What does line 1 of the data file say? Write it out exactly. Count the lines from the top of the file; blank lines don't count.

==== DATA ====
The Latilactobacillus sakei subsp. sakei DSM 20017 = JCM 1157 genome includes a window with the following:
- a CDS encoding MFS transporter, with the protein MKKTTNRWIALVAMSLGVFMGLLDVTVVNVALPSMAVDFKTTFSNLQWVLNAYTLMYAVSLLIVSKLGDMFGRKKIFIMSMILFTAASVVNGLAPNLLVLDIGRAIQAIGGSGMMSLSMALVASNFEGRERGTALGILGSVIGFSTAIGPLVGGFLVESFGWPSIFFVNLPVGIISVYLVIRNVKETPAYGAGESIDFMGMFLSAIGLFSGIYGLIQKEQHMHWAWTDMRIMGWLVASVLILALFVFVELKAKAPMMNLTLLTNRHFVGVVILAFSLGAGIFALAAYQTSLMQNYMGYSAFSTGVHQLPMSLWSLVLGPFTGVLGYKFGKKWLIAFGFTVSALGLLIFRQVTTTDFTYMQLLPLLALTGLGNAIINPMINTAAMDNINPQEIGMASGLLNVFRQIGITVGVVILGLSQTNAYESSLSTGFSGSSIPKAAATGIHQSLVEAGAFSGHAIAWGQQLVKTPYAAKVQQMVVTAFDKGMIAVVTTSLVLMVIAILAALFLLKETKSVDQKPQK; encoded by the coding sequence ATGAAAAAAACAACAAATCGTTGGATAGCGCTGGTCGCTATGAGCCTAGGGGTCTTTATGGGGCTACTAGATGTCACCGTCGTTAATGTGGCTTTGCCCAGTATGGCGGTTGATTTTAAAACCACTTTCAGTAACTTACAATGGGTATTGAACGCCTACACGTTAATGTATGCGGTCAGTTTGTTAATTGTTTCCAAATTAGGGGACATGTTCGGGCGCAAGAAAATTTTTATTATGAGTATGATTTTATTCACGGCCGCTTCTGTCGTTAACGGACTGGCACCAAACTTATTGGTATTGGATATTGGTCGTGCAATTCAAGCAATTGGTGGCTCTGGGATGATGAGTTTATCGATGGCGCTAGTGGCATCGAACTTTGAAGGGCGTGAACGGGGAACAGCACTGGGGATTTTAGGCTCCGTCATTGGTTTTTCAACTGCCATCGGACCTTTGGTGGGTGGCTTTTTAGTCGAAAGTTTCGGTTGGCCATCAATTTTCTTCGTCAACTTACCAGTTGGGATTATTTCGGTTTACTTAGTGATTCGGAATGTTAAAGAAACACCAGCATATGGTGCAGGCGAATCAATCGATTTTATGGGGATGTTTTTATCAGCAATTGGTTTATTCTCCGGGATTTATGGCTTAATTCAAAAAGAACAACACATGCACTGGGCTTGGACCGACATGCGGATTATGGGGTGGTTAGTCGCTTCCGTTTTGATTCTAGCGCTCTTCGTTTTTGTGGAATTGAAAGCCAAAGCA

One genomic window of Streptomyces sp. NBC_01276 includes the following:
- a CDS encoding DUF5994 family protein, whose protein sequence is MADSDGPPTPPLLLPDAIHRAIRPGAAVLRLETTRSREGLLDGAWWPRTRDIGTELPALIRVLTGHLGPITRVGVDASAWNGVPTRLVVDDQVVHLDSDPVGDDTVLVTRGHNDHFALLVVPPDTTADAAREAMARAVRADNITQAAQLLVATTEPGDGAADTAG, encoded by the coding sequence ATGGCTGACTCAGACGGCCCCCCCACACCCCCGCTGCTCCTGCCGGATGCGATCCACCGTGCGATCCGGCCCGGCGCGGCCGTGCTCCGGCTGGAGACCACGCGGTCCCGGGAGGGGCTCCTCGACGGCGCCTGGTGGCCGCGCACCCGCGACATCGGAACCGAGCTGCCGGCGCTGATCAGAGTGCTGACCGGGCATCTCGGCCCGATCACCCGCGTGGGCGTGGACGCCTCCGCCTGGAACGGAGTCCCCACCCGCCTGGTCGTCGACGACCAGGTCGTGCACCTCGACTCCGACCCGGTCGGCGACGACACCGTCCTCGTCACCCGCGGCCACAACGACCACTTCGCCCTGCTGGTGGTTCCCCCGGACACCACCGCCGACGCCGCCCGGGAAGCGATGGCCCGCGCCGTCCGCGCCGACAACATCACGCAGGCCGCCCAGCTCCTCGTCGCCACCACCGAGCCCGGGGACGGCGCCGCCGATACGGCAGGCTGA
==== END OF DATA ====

The Latilactobacillus sakei subsp. sakei DSM 20017 = JCM 1157 genome includes a window with the following: